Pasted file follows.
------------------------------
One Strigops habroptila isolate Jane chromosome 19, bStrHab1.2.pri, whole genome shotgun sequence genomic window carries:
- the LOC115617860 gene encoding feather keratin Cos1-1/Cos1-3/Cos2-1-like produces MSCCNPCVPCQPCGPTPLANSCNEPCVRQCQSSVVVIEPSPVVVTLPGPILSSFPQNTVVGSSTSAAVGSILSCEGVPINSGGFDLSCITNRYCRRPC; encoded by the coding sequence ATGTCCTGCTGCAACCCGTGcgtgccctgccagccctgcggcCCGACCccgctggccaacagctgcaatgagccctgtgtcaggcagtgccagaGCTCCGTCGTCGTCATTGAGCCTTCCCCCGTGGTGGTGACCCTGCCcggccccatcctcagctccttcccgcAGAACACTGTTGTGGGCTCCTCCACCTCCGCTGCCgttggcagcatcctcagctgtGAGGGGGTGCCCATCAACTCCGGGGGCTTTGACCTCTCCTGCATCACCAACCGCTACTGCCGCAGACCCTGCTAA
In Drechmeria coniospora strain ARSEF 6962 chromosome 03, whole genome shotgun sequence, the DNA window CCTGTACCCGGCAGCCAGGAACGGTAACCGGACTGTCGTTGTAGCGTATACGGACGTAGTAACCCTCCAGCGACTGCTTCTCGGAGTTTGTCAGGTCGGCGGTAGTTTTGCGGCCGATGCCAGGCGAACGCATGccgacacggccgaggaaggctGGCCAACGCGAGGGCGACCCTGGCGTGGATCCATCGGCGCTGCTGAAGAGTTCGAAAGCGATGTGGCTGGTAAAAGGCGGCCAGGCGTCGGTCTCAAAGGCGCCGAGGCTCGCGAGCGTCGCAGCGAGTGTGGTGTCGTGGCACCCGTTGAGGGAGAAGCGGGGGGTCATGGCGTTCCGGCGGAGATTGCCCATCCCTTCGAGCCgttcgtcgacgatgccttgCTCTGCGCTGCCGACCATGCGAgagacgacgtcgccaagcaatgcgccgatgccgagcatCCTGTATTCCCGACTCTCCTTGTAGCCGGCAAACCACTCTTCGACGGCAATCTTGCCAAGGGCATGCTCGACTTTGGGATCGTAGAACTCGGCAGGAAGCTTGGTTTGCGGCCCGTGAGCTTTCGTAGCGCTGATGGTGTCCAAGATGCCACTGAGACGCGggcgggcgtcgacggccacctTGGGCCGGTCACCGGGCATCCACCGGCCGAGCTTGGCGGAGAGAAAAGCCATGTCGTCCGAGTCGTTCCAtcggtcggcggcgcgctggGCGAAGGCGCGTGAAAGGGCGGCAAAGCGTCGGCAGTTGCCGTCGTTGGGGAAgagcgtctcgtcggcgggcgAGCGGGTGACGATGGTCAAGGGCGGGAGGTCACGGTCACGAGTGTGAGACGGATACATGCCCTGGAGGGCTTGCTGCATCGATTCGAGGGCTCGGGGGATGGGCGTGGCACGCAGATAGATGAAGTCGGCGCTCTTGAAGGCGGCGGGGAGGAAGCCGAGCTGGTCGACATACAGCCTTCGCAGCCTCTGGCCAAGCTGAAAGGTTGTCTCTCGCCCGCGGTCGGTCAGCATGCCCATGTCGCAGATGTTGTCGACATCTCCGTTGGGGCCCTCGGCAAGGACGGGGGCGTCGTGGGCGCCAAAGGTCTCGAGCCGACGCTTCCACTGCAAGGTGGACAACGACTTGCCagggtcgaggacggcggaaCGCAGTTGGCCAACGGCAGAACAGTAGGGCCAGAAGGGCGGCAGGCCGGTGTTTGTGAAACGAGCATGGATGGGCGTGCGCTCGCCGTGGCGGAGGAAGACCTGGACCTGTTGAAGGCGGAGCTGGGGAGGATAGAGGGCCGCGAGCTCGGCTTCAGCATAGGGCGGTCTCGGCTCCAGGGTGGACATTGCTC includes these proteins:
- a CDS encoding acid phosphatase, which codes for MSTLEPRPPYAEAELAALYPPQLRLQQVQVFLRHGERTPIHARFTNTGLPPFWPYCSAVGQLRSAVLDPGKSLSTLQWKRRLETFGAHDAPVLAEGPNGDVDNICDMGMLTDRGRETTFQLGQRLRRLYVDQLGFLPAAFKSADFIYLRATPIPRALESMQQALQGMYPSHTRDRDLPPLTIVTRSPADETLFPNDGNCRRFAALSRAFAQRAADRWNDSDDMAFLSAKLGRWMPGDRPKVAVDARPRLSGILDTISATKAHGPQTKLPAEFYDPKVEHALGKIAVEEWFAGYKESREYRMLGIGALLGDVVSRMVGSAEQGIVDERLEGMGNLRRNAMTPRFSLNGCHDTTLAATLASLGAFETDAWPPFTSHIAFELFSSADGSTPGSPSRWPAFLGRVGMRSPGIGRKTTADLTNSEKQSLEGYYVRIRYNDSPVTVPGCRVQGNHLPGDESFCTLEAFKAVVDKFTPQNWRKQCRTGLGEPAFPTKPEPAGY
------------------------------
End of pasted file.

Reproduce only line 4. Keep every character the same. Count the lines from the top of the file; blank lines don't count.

- a CDS encoding acid phosphatase, which codes for MSTLEPRPPYAEAELAALYPPQLRLQQVQVFLRHGERTPIHARFTNTGLPPFWPYCSAVGQLRSAVLDPGKSLSTLQWKRRLETFGAHDAPVLAEGPNGDVDNICDMGMLTDRGRETTFQLGQRLRRLYVDQLGFLPAAFKSADFIYLRATPIPRALESMQQALQGMYPSHTRDRDLPPLTIVTRSPADETLFPNDGNCRRFAALSRAFAQRAADRWNDSDDMAFLSAKLGRWMPGDRPKVAVDARPRLSGILDTISATKAHGPQTKLPAEFYDPKVEHALGKIAVEEWFAGYKESREYRMLGIGALLGDVVSRMVGSAEQGIVDERLEGMGNLRRNAMTPRFSLNGCHDTTLAATLASLGAFETDAWPPFTSHIAFELFSSADGSTPGSPSRWPAFLGRVGMRSPGIGRKTTADLTNSEKQSLEGYYVRIRYNDSPVTVPGCRVQGNHLPGDESFCTLEAFKAVVDKFTPQNWRKQCRTGLGEPAFPTKPEPAGY